Infections could occur right after breast implant surgery or months or years after. These infections can be serious. For example, Toxic Shock Syndrome, a life-threatening complication, has been reported after implant surgery. If you are experiencing recurring or serious infections that might be caused by your implants, you should seek immediate treatment. If antibiotics are not effective, you will need to talk with your doctor about removal.

Pregnancy and Breastfeeding Concerns

Breast implants can make it more difficult for women to produce enough breast milk to feed a baby. Although it is possible to breastfeed with implants, women with implants are more likely to need to supplement with formula. It is important to know that any breast surgery (including augmentation, reduction, or breast cancer surgery) can damage breast tissue and the ducts that carry breast milk. Some women with implants who breastfed have reported that their children were harmed, but there are no scientific studies to prove whether breastfeeding with implants is harmful.

Breast Implant Associated-Anaplastic Large Cell Lymphoma (ALCL)

ALCL is a rare form of cancer of the immune system. Experts now agree that women with breast implants are more likely to develop ALCL and now refer to it as BIA-ALCL. To test for ALCL, your doctor will draw fluid from your breast and test it for cancer cells and/or order imaging tests like a PET scan or MRI. If you are diagnosed with ALCL, your implants and scar tissue capsule must be removed as soon as possible.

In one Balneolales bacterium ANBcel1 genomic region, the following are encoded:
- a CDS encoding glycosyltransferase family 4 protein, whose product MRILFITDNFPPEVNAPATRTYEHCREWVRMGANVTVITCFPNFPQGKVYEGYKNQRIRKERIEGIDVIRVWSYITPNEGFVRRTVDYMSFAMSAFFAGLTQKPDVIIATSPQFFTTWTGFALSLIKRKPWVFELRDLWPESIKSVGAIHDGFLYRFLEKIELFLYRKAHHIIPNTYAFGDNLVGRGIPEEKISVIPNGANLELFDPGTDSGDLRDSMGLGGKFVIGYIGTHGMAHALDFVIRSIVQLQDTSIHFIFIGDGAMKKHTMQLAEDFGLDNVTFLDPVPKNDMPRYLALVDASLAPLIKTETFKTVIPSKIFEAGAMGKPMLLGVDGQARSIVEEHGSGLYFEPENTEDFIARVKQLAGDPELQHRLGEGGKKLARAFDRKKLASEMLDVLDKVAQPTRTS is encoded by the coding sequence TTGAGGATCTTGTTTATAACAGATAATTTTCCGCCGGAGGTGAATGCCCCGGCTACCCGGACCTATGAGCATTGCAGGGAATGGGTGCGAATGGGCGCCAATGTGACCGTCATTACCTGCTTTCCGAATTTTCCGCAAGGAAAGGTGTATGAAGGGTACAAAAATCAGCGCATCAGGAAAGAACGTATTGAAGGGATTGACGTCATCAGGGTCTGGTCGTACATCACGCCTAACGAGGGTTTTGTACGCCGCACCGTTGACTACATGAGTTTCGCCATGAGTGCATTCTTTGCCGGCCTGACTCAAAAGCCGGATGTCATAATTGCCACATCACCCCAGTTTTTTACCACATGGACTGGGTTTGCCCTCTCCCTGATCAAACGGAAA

Other Problems (Back, Neck, or Shoulder Pain; Implant Extrusion; etc.)

Your breast implants could extrude (come out) through the skin or incision site. This is a serious complication that can cause your skin to break down, and as a result, your implants will need to be removed. Breast implants add weight to your upper body, which may cause serious back, neck, or shoulder pain. If you already suffer from back, neck, or shoulder pain, an increase in breast size from implants could make the pain worse. If other treatments, like muscle strengthening exercises, do not relieve these pains, it may be necessary to remove your implants.

Other complications, like problems with how your breasts look, might also cause you to want your implants removed.

The longer you have implants, the more likely you will have one or more of the complications listed above. If you experience serious issues with your implants and need them removed, replacing them could cause continued problems.  For example, many women with problems like capsular contracture, pain, or autoimmune problems will continue to have problems if their implants are replaced. This could result in an expensive cycle of surgeries.

Removing breast implants is more complicated than putting them in and can cost more! For more information on finding an experienced plastic surgeon to remove your breast implants, click here.

All articles have been reviewed and approved by Diana Zuckerman, PhD, and other senior staff.